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you have with these countries, maybe the influx of migrants. >> just to jump in on this question of compassion fatigue, there was a really interesting piece of public opinion research that was done in march by a french and tunisian firm working in cooperation with the foundation and this research found interestingly that when tunisians were asked to identify their top two ways in which their government could help to respond to the libyan crisis, 72% of respondents picked refugees from libya as one of the two ways to respond. on the one hand, it's a great testimony to how people do continue to maintain a very generous spirit despite this kind of compassion fatigue and yet the population was split almost down the line on the question of whether libyan families should be able to integrate into tunisian society. there was a lot more resistance to the notion of hospitality going further than just keeping the border open, which i think comes back to this question of hospitality fatigue and how hard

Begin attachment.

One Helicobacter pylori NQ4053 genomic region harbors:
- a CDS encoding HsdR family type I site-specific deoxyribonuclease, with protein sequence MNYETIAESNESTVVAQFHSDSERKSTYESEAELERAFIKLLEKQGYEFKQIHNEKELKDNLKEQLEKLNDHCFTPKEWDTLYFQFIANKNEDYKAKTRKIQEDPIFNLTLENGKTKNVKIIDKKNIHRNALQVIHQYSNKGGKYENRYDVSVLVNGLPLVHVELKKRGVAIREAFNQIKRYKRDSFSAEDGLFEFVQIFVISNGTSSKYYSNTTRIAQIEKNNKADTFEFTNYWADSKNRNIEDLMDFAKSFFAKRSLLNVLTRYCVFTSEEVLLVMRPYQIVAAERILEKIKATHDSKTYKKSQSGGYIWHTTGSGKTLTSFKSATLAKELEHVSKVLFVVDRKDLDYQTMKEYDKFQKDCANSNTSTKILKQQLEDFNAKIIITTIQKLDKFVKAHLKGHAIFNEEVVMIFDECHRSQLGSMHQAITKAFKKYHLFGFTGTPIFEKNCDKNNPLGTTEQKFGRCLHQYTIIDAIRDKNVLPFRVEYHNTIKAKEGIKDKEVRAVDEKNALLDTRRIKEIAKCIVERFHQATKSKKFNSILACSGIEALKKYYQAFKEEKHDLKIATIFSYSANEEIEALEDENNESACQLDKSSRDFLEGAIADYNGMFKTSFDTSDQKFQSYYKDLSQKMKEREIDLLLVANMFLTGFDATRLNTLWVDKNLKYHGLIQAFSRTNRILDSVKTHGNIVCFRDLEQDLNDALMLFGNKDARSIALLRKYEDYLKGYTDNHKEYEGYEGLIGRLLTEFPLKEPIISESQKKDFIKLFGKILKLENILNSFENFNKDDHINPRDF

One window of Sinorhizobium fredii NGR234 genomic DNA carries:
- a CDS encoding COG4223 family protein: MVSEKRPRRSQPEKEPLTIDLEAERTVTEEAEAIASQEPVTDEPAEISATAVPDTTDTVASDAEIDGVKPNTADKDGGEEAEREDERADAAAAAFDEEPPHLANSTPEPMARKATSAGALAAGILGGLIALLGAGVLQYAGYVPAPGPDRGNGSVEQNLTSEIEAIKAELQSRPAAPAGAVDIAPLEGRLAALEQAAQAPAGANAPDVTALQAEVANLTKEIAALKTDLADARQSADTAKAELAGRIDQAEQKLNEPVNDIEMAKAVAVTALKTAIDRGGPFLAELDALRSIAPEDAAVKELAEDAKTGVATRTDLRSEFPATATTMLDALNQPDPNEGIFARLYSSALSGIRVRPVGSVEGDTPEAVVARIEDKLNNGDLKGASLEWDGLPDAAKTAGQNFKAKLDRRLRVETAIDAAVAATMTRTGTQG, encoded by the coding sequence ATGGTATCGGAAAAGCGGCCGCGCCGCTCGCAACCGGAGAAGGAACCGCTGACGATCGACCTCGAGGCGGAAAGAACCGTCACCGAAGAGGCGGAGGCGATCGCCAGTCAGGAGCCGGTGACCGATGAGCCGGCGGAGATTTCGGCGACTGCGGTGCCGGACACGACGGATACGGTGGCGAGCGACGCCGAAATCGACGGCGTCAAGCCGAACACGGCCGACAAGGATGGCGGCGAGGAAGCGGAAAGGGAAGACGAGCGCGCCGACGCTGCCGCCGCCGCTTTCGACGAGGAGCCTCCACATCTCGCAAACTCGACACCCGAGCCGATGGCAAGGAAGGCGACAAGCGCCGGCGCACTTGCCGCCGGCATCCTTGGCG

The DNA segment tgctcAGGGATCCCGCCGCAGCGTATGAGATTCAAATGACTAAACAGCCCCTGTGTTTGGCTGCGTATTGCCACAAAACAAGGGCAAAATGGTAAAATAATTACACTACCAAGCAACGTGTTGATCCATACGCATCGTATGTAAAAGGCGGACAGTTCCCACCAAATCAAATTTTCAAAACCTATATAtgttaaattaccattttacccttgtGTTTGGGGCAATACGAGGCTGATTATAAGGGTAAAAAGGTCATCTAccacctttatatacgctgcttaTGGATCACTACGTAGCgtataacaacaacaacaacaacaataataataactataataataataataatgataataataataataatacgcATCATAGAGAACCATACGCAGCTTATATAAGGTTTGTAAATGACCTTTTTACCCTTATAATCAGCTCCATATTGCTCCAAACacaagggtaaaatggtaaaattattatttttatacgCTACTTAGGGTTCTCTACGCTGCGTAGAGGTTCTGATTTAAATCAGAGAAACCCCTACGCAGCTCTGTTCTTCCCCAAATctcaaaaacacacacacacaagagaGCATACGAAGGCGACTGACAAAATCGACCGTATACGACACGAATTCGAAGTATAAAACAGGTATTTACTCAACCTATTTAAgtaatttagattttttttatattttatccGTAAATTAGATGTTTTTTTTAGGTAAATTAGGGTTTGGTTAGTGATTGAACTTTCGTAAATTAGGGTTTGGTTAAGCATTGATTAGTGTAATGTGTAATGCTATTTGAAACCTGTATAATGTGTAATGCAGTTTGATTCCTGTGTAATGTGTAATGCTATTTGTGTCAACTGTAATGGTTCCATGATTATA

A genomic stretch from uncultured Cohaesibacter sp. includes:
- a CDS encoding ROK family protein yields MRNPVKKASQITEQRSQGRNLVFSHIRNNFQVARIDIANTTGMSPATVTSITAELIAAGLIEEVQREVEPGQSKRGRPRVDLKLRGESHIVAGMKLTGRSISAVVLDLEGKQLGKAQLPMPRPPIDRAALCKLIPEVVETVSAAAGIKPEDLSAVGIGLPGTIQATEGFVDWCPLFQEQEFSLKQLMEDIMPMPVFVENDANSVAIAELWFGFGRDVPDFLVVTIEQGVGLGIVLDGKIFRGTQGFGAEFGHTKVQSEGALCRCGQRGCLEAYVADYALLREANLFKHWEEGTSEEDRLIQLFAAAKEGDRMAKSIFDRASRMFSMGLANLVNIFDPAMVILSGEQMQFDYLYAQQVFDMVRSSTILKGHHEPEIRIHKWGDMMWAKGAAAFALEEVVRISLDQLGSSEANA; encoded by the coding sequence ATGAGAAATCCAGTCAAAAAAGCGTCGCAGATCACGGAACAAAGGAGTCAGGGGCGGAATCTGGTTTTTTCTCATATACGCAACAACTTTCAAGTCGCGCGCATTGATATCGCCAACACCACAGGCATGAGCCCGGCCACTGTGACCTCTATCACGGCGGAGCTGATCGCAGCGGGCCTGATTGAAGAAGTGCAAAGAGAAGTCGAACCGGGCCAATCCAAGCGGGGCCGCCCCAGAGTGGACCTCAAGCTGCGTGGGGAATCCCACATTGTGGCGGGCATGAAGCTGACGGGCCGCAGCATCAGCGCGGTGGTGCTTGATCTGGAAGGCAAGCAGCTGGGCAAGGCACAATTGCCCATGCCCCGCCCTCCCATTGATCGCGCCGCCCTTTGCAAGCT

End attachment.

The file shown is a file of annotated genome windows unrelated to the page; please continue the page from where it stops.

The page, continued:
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it is to sustain these kinds of open policies in the long term. >> and if i may? >> yes, please. >> and regrettably, if you look at the world map today, the situation's only going to get worse. and so i think that, you know, the conflicts are proliferating. there are more conflicts. every month there's a new emergency. we've just declared moving away from this particular region. we've just declared a level one emergency in rwanda. who would have thought after we engaged in a repatriation program. only to suggest that the nature -- the nature of things these times reflects increased conflict, more violent conflict. you spoke of the beheading of the -- just more